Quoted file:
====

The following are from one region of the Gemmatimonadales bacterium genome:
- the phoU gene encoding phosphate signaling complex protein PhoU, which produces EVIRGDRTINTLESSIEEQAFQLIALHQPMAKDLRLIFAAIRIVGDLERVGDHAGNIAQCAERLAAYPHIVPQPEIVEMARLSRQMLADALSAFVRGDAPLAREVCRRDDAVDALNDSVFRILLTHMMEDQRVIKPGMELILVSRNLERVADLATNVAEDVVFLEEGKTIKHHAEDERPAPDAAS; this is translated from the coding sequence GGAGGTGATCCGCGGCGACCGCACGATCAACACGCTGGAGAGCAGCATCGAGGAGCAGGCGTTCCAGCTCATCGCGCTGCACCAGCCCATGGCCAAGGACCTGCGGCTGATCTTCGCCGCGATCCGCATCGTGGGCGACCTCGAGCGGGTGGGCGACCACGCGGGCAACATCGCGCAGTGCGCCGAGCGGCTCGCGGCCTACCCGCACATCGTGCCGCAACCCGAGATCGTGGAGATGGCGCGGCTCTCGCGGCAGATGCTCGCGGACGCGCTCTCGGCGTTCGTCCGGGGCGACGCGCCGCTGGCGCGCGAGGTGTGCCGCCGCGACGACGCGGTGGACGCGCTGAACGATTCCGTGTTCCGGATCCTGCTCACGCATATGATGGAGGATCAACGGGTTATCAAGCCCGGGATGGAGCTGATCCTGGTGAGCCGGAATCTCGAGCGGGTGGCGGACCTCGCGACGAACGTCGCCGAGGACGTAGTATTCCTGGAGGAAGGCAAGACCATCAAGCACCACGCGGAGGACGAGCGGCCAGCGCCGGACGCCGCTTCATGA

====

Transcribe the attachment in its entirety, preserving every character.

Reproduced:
The following are from one region of the Gemmatimonadales bacterium genome:
- the phoU gene encoding phosphate signaling complex protein PhoU, which produces EVIRGDRTINTLESSIEEQAFQLIALHQPMAKDLRLIFAAIRIVGDLERVGDHAGNIAQCAERLAAYPHIVPQPEIVEMARLSRQMLADALSAFVRGDAPLAREVCRRDDAVDALNDSVFRILLTHMMEDQRVIKPGMELILVSRNLERVADLATNVAEDVVFLEEGKTIKHHAEDERPAPDAAS; this is translated from the coding sequence GGAGGTGATCCGCGGCGACCGCACGATCAACACGCTGGAGAGCAGCATCGAGGAGCAGGCGTTCCAGCTCATCGCGCTGCACCAGCCCATGGCCAAGGACCTGCGGCTGATCTTCGCCGCGATCCGCATCGTGGGCGACCTCGAGCGGGTGGGCGACCACGCGGGCAACATCGCGCAGTGCGCCGAGCGGCTCGCGGCCTACCCGCACATCGTGCCGCAACCCGAGATCGTGGAGATGGCGCGGCTCTCGCGGCAGATGCTCGCGGACGCGCTCTCGGCGTTCGTCCGGGGCGACGCGCCGCTGGCGCGCGAGGTGTGCCGCCGCGACGACGCGGTGGACGCGCTGAACGATTCCGTGTTCCGGATCCTGCTCACGCATATGATGGAGGATCAACGGGTTATCAAGCCCGGGATGGAGCTGATCCTGGTGAGCCGGAATCTCGAGCGGGTGGCGGACCTCGCGACGAACGTCGCCGAGGACGTAGTATTCCTGGAGGAAGGCAAGACCATCAAGCACCACGCGGAGGACGAGCGGCCAGCGCCGGACGCCGCTTCATGA